When designing an electric transmission grid, it is important to ensure that the resulting grid is reliable. In particular, it should remain operable if one piece of equipment fails (N - 1 criterion). In this work we focus on the failure of single transmission lines. We consider a criticality measure by Witthaut et al., which captures the dynamic behavior of failing lines. The criterion itself is based on maximum graph-theoretic flows in suitably defined residual networks. In a first step, we compare it to the N - 1 criterion and find that networks without critical edges tend to satisfy the N - 1 criterion. We then formulate the criticality measure as set of linear constraints, which may form a building block in transmission network design problems.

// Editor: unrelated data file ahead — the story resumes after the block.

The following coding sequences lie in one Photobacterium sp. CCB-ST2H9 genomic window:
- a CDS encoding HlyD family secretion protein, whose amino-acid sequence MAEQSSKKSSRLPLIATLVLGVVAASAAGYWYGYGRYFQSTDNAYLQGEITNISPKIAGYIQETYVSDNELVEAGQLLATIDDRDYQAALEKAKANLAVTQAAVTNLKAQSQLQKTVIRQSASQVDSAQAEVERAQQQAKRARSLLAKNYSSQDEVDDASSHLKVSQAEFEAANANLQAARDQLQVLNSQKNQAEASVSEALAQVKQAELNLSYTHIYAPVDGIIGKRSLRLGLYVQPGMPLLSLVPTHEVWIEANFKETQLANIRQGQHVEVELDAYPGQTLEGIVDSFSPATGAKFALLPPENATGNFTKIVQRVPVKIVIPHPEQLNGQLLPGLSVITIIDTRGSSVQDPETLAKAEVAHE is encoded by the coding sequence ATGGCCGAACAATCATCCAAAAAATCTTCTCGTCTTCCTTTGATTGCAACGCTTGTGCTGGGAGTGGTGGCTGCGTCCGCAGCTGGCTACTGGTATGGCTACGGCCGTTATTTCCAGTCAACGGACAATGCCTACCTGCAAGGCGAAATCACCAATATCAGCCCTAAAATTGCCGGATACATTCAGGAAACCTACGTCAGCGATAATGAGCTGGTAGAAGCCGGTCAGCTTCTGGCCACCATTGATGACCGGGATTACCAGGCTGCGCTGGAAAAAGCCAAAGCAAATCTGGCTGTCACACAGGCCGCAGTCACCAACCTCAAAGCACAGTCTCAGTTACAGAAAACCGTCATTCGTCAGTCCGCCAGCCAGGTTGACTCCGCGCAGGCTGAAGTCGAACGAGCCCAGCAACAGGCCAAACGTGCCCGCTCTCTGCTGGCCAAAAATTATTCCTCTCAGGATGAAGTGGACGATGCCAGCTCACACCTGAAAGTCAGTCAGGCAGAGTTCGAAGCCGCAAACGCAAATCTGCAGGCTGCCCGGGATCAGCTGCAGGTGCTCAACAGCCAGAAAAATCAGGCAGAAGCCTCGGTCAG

In particular, we introduce these constraints into a basic Transmission Network Expansion Planning (TNEP) formulation, obtaining models for the two problems Criticality-Constrained Transmission Network Expansion Planning (CC-TNEP) and Criticality Minimal Expansion (CME). We study the effects of adding these constraints on the time needed for solving the models. Moreover, we provide a simple heuristic for CME, which often finds optimal solutions but in less time.